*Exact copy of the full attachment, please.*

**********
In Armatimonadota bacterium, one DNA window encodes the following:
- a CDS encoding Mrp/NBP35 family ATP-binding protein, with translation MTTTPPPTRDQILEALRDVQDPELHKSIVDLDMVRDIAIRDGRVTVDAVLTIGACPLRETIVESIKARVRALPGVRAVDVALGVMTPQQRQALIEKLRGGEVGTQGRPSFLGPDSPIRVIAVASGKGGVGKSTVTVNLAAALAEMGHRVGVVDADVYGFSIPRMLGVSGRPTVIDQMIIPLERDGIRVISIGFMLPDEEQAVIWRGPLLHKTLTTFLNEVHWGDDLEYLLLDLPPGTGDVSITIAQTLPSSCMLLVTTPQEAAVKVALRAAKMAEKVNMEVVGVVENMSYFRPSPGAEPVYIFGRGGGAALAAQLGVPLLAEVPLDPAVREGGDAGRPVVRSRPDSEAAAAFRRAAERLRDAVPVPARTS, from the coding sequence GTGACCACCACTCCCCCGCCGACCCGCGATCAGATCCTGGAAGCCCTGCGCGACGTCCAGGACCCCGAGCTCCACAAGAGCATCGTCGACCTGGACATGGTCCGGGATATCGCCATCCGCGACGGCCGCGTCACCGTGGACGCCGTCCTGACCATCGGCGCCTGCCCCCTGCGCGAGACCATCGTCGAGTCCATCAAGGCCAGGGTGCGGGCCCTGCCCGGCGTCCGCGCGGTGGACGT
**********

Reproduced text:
In Armatimonadota bacterium, one DNA window encodes the following:
- a CDS encoding Mrp/NBP35 family ATP-binding protein, with translation MTTTPPPTRDQILEALRDVQDPELHKSIVDLDMVRDIAIRDGRVTVDAVLTIGACPLRETIVESIKARVRALPGVRAVDVALGVMTPQQRQALIEKLRGGEVGTQGRPSFLGPDSPIRVIAVASGKGGVGKSTVTVNLAAALAEMGHRVGVVDADVYGFSIPRMLGVSGRPTVIDQMIIPLERDGIRVISIGFMLPDEEQAVIWRGPLLHKTLTTFLNEVHWGDDLEYLLLDLPPGTGDVSITIAQTLPSSCMLLVTTPQEAAVKVALRAAKMAEKVNMEVVGVVENMSYFRPSPGAEPVYIFGRGGGAALAAQLGVPLLAEVPLDPAVREGGDAGRPVVRSRPDSEAAAAFRRAAERLRDAVPVPARTS, from the coding sequence GTGACCACCACTCCCCCGCCGACCCGCGATCAGATCCTGGAAGCCCTGCGCGACGTCCAGGACCCCGAGCTCCACAAGAGCATCGTCGACCTGGACATGGTCCGGGATATCGCCATCCGCGACGGCCGCGTCACCGTGGACGCCGTCCTGACCATCGGCGCCTGCCCCCTGCGCGAGACCATCGTCGAGTCCATCAAGGCCAGGGTGCGGGCCCTGCCCGGCGTCCGCGCGGTGGACGT